Ministry of Labor clarifies on temporality of new measures in the sector cuantapropista (+ Video), CubaDebate (Aug. 7, 2017), http://www.cubadebate.cu/noticias/2017/08/07/ministerio-de-trabajo-aclara-sobre-temporalidad-de-las-nuevas-medidas-en-el-sector-cuantapropista-video/#.WYmilneGPj3
More Cuban Government Explanations About Actions Regarding Private Sector
Yovana Vega Mato, the second manager of the Entity Improvement Area of Cuba’s Permanent Commission for Implementation and Development, commented to Granma about the Government’s recent measures regarding the private sector.
According to Mato, most non-agricultural cooperatives show positive results while reaffirming themselves as a source of employment, diversification and acceptable quality of services. However, there has been some misappropriation of resources and income; some individuals function as partners in several cooperatives at the same time; some accounting records are deficient; some bank loans have been used for unauthorized purposes; and there has been some corruption.
He added that some cooperatives acted as private companies, where the president acted as if he were the owner, with a minimum of partners, and hired others as employees while distributing the profits only among the partners. In addition, there have been significant and unjustified differences in the income received by the partners.The bulk of these problems are in gastronomy and construction activities.
More generally he said that purpose of the temporary suspension of new licenses is consolidation of what has been achieved and ratification of the validity of this form of cooperative management in accordance with the ethical principles of socialism.
Puig, Authoriteis explain new measures regarding non-agricultural cooperatives, CubaDebate (Aug. 9, 2017), http://www.cubadebate.cu/noticias/2017/08/09/autoridades-explican-nuevas-medidas-respecto-a-cooperativas-no-agropecuarias/#.WYsLxneGPj0
Exodus of Cuban Professionals?
According to the Associated Press, “Graduates of Cuba’s renowned free universities have been mostly left out of private jobs in their fields, because the state sees the privatization of professions like architecture and accounting as unacceptable in Cuba’s socialist system. The government has argued that individuals shouldn’t profit, feeding inequality, from society’s costly investment in free education. Professionals looking for better lives have emigrated by the tens of thousands or turned to unskilled but higher-paying work like waiting tables or driving taxis.”
Three young Cuban architects are hoping that they will be exceptions to this trend. All natives of Pinar del Rio at the western end of the island and graduates of the prestigious architecture program at Jose Antonio Echeverria University in Havana, they took state jobs in architecture and design before founding Agora, a boutique design firm, in their home town in 2014. Agora isn’t officially an architecture firm — the government doesn’t yet permit that, instead the three men are individually registered as self-employed decorators and artisans.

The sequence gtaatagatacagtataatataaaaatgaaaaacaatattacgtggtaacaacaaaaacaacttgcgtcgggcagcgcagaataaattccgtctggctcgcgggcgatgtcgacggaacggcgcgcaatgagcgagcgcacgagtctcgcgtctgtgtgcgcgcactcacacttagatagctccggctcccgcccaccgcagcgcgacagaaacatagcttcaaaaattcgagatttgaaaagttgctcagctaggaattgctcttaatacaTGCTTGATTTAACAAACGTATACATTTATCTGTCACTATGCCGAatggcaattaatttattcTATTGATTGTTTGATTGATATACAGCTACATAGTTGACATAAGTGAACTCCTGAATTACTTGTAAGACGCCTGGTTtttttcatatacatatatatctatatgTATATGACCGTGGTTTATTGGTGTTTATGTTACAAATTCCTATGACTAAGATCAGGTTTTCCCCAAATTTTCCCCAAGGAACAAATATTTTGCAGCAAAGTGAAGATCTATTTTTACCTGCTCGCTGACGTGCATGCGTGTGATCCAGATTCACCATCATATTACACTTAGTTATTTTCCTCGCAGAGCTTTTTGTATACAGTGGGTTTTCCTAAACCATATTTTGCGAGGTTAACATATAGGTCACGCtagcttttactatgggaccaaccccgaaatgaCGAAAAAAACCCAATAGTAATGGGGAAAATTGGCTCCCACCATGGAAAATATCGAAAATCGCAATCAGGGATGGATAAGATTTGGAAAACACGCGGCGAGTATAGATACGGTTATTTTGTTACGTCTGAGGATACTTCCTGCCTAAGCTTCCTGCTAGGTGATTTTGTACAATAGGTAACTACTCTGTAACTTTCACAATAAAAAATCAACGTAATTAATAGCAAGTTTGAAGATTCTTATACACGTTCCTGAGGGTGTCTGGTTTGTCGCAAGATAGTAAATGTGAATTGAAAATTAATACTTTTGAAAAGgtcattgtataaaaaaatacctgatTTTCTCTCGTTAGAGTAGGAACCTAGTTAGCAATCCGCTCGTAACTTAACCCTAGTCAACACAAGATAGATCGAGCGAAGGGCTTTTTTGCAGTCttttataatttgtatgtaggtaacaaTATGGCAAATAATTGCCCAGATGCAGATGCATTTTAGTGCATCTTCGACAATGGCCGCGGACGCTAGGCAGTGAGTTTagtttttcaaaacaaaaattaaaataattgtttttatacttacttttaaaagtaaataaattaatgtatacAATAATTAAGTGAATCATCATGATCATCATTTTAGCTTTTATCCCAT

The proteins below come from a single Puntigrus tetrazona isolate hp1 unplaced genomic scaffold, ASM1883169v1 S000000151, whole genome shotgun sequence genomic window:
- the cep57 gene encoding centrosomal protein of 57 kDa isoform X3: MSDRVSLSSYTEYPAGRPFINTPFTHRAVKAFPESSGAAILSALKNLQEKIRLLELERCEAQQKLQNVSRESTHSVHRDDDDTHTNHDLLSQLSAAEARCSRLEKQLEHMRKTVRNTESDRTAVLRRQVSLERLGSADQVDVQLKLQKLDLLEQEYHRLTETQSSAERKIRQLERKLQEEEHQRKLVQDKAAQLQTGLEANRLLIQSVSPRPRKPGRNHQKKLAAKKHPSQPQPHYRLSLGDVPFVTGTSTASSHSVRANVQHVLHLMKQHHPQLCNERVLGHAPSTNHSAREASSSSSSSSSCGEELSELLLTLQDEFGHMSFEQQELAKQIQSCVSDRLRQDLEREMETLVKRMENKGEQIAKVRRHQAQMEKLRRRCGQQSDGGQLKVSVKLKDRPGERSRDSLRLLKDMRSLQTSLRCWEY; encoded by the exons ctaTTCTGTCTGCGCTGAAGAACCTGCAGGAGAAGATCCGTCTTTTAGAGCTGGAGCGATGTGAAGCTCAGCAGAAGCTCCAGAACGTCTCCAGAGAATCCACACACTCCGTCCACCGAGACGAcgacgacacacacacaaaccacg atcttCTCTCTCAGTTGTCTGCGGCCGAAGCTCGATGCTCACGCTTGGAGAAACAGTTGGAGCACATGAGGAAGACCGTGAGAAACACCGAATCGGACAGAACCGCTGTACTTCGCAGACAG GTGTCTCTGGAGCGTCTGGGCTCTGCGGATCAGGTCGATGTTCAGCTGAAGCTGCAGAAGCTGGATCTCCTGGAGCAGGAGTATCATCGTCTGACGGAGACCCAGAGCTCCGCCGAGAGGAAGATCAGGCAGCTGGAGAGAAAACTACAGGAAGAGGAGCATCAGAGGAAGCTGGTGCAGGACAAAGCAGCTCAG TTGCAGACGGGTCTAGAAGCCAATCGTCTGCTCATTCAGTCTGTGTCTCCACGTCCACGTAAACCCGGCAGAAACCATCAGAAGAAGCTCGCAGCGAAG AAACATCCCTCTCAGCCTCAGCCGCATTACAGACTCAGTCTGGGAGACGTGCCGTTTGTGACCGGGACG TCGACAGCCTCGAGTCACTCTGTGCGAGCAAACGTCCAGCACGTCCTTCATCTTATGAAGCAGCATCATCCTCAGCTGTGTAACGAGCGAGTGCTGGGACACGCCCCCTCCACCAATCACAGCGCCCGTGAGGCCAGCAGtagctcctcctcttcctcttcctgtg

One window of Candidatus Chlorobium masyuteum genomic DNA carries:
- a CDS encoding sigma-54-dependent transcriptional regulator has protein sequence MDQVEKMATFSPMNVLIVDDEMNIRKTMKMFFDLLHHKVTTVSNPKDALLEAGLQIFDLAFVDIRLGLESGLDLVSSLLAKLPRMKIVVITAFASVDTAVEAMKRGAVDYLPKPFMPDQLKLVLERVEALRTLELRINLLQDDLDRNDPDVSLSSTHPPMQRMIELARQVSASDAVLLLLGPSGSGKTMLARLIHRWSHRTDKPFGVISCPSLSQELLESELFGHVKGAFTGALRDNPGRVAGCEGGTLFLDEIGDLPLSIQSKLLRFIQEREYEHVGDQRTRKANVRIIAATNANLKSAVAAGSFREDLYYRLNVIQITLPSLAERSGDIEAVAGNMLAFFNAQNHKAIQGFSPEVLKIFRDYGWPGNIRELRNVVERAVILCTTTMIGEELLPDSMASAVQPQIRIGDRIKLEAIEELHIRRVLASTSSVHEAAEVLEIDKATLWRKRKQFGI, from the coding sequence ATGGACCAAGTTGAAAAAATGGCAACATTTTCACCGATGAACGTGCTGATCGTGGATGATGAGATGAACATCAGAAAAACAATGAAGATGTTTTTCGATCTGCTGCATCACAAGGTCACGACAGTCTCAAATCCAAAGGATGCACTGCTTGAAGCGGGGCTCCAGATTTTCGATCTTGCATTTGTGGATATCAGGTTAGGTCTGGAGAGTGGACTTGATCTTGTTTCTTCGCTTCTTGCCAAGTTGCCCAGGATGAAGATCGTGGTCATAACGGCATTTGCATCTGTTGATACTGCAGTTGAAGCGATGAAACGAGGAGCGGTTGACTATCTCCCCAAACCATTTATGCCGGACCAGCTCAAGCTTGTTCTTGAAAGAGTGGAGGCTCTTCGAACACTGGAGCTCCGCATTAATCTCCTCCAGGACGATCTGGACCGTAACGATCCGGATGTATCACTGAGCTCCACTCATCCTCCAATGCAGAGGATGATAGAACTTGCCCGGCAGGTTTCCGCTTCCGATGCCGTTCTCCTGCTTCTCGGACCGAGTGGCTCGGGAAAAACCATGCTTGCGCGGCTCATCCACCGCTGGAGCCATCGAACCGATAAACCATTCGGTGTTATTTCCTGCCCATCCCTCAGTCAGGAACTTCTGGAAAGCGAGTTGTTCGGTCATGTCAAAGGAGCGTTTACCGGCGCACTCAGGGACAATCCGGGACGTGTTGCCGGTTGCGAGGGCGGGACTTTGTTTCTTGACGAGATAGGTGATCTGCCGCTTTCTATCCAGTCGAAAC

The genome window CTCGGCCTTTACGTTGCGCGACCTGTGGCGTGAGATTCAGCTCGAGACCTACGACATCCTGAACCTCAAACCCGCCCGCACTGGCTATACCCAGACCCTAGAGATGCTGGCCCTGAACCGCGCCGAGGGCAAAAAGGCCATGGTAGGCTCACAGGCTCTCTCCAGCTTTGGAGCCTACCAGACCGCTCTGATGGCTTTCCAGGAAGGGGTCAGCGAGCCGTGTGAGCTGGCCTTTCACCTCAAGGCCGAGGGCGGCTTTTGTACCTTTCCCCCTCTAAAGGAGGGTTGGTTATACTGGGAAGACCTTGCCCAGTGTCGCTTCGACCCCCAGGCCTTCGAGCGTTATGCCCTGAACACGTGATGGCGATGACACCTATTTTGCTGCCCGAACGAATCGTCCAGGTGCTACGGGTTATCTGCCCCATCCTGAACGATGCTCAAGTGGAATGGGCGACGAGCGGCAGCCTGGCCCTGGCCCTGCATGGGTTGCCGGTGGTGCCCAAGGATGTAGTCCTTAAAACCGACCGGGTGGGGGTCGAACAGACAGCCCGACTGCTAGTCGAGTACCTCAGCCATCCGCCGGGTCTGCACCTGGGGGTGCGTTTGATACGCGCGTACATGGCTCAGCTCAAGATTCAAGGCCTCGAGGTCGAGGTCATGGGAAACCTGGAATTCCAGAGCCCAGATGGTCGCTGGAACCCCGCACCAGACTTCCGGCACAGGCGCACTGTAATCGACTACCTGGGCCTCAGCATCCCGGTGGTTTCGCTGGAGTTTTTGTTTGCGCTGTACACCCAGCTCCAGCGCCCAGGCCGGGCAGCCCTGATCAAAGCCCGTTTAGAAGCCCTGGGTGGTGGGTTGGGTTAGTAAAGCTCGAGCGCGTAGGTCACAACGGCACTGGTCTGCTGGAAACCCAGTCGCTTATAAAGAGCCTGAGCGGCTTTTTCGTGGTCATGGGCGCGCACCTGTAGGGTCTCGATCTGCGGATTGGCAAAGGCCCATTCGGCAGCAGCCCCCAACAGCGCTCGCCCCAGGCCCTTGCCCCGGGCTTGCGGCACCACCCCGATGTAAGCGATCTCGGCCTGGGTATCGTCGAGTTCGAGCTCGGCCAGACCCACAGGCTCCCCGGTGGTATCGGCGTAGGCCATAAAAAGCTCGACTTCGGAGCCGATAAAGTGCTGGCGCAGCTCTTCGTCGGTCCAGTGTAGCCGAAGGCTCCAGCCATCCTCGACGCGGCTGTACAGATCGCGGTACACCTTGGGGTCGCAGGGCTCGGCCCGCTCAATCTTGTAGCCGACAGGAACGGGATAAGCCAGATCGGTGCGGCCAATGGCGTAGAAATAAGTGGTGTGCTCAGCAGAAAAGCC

They anticipated that they would work largely for private citizens renovating their homes as bed-and-breakfasts in Pinar and the town of Vinales, a major tourist attraction 30 miles away. Soon after they started Agora, however, they entered and won a competition by their provincial government to redesign a Pinar median strip, a simple winding flagstone path that is now bracketed by green grass, pine trees and curving blue cement benches.
Now these three men hope that the government will recognize the contributions that they and others like them can make to Cuba and provide legal protections for such firms.
Irina Garcia, who graduated from the University of Havana’s law school in 2009 and left a job with the state prosecutor’s office to be a lawyer for a group that works with the Catholic Church to train entrepreneurs, said the state mistakenly was focusing on limiting private-sector work instead of making government jobs more appealing.
Pavel Vidal, a Cuban economist who emigrated to work as a professer at Javeriana University in Cali, Colombia, said he believes private sector employment grew 7 percent in 2016 even as the national economy shrank 0.9 percent, throwing the country into recession. But, he said, Cuba’s reluctance to legalize skilled private labor is driving a brain drain to other countries and pushes professionals from low-paying state job to higher-paying unskilled labor. “It doesn’t make sense to invest billions in education and then send its graduates to a sector of low added-value.”
Assoc. Press, Cuba Struggling to Keep Professionals from Leaving, N.Y. Times (Aug. 16, 2017), https://www.nytimes.com/aponline/2017/08/16/world/americas/ap-cb-cuba-keeping-professionals.html
Rodriguez (Assoc. Press), Cuba struggling to keep professionals from leaving, Miami Herald (Aug. 16, 2017), http://www.miamiherald.com/entertainment/celebrities/article167442982.html (includes photos of the three men and the median in Pinar)